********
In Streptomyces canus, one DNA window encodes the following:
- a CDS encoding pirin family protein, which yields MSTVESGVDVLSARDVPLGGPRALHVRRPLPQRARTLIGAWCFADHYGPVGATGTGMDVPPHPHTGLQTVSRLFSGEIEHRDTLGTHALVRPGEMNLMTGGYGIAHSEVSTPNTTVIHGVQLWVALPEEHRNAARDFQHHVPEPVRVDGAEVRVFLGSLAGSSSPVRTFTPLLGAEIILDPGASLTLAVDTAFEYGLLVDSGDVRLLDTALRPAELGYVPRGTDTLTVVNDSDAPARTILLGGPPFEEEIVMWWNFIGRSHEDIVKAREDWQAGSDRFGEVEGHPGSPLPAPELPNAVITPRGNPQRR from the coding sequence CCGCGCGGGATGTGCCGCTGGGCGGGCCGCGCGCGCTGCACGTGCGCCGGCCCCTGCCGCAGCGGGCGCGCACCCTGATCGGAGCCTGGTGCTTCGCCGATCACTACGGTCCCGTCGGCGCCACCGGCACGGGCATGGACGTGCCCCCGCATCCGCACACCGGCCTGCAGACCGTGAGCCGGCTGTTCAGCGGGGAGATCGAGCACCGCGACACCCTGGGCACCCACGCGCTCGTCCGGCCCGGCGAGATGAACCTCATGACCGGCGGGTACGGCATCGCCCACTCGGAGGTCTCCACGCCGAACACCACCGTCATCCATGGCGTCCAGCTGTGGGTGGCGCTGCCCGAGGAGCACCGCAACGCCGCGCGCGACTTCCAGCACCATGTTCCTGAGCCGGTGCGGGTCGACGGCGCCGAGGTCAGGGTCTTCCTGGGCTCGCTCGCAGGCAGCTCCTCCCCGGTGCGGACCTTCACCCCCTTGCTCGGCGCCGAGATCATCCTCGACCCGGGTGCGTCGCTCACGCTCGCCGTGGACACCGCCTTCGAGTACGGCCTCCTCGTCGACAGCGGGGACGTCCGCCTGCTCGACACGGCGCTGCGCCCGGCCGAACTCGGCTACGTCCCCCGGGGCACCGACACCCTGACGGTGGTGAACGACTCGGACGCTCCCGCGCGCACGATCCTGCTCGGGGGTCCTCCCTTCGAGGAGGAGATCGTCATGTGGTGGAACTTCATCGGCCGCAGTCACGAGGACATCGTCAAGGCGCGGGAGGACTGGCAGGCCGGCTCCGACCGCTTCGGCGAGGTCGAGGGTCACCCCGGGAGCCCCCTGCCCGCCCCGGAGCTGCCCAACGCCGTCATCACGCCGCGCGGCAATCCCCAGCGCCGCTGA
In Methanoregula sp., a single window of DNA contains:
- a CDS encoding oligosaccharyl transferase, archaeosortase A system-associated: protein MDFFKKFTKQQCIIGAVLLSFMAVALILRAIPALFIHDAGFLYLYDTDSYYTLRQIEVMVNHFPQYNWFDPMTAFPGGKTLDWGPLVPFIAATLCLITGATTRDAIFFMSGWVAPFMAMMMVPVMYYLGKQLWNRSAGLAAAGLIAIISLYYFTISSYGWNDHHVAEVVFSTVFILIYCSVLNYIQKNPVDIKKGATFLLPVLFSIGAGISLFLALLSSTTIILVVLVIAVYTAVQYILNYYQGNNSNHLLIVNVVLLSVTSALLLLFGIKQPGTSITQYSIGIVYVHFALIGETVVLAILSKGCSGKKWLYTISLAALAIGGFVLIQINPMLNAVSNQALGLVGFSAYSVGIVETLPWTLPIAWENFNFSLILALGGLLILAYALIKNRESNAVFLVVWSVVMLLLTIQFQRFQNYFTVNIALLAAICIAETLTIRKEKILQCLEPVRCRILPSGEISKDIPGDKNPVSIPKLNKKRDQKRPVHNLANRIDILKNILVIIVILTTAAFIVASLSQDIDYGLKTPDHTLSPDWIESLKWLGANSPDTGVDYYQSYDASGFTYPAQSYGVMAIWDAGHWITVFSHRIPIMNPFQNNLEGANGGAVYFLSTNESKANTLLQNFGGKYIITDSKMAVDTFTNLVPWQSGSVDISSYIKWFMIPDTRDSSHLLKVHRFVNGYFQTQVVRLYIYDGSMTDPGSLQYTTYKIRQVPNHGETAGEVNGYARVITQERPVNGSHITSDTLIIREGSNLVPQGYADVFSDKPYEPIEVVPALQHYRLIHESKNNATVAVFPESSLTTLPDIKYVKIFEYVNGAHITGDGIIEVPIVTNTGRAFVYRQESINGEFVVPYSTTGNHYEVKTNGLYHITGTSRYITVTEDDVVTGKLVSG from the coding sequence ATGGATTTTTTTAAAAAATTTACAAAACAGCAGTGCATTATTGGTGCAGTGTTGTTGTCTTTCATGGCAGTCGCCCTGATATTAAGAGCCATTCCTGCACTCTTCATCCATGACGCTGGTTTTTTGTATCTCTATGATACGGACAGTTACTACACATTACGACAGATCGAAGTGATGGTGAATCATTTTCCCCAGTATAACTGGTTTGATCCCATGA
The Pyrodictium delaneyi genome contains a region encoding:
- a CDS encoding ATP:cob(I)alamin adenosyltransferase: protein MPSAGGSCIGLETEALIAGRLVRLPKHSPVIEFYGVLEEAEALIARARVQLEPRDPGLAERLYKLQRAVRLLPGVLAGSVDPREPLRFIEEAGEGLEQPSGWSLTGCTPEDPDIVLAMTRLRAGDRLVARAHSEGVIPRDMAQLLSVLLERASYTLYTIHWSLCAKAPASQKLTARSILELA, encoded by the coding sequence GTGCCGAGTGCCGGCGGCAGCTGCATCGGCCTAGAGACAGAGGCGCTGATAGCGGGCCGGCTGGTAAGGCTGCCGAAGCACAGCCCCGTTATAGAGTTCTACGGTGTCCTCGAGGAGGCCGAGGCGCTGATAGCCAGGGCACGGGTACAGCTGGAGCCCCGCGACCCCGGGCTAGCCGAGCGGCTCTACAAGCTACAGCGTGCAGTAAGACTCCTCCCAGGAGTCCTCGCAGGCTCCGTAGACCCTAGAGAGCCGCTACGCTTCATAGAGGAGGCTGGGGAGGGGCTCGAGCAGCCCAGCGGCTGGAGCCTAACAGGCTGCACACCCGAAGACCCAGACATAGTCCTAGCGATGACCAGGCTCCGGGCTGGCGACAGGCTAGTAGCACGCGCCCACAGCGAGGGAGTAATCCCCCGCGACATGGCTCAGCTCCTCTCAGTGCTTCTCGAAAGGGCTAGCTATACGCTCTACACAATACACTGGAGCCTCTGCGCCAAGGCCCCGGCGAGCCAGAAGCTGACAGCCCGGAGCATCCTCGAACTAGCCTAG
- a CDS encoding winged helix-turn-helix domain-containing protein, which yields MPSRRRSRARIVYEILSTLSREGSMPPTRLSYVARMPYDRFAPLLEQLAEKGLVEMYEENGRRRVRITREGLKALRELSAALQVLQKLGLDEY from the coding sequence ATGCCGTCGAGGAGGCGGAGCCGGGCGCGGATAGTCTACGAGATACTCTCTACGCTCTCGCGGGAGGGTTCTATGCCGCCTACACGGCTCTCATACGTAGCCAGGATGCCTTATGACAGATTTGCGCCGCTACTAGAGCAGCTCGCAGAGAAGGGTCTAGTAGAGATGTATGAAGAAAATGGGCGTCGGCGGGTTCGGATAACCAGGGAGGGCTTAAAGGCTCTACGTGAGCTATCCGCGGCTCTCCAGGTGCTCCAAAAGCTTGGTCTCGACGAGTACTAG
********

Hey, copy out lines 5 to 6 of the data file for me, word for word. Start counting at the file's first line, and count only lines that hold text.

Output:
The Pyrodictium delaneyi genome contains a region encoding:
- a CDS encoding ATP:cob(I)alamin adenosyltransferase: protein MPSAGGSCIGLETEALIAGRLVRLPKHSPVIEFYGVLEEAEALIARARVQLEPRDPGLAERLYKLQRAVRLLPGVLAGSVDPREPLRFIEEAGEGLEQPSGWSLTGCTPEDPDIVLAMTRLRAGDRLVARAHSEGVIPRDMAQLLSVLLERASYTLYTIHWSLCAKAPASQKLTARSILELA, encoded by the coding sequence GTGCCGAGTGCCGGCGGCAGCTGCATCGGCCTAGAGACAGAGGCGCTGATAGCGGGCCGGCTGGTAAGGCTGCCGAAGCACAGCCCCGTTATAGAGTTCTACGGTGTCCTCGAGGAGGCCGAGGCGCTGATAGCCAGGGCACGGGTACAGCTGGAGCCCCGCGACCCCGGGCTAGCCGAGCGGCTCTACAAGCTACAGCGTGCAGTAAGACTCCTCCCAGGAGTCCTCGCAGGCTCCGTAGACCCTAGAGAGCCGCTACGCTTCATAGAGGAGGCTGGGGAGGGGCTCGAGCAGCCCAGCGGCTGGAGCCTAACAGGCTGCACACCCGAAGACCCAGACATAGTCCTAGCGATGACCAGGCTCCGGGCTGGCGACAGGCTAGTAGCACGCGCCCACAGCGAGGGAGTAATCCCCCGCGACATGGCTCAGCTCCTCTCAGTGCTTCTCGAAAGGGCTAGCTATACGCTCTACACAATACACTGGAGCCTCTGCGCCAAGGCCCCGGCGAGCCAGAAGCTGACAGCCCGGAGCATCCTCGAACTAGCCTAG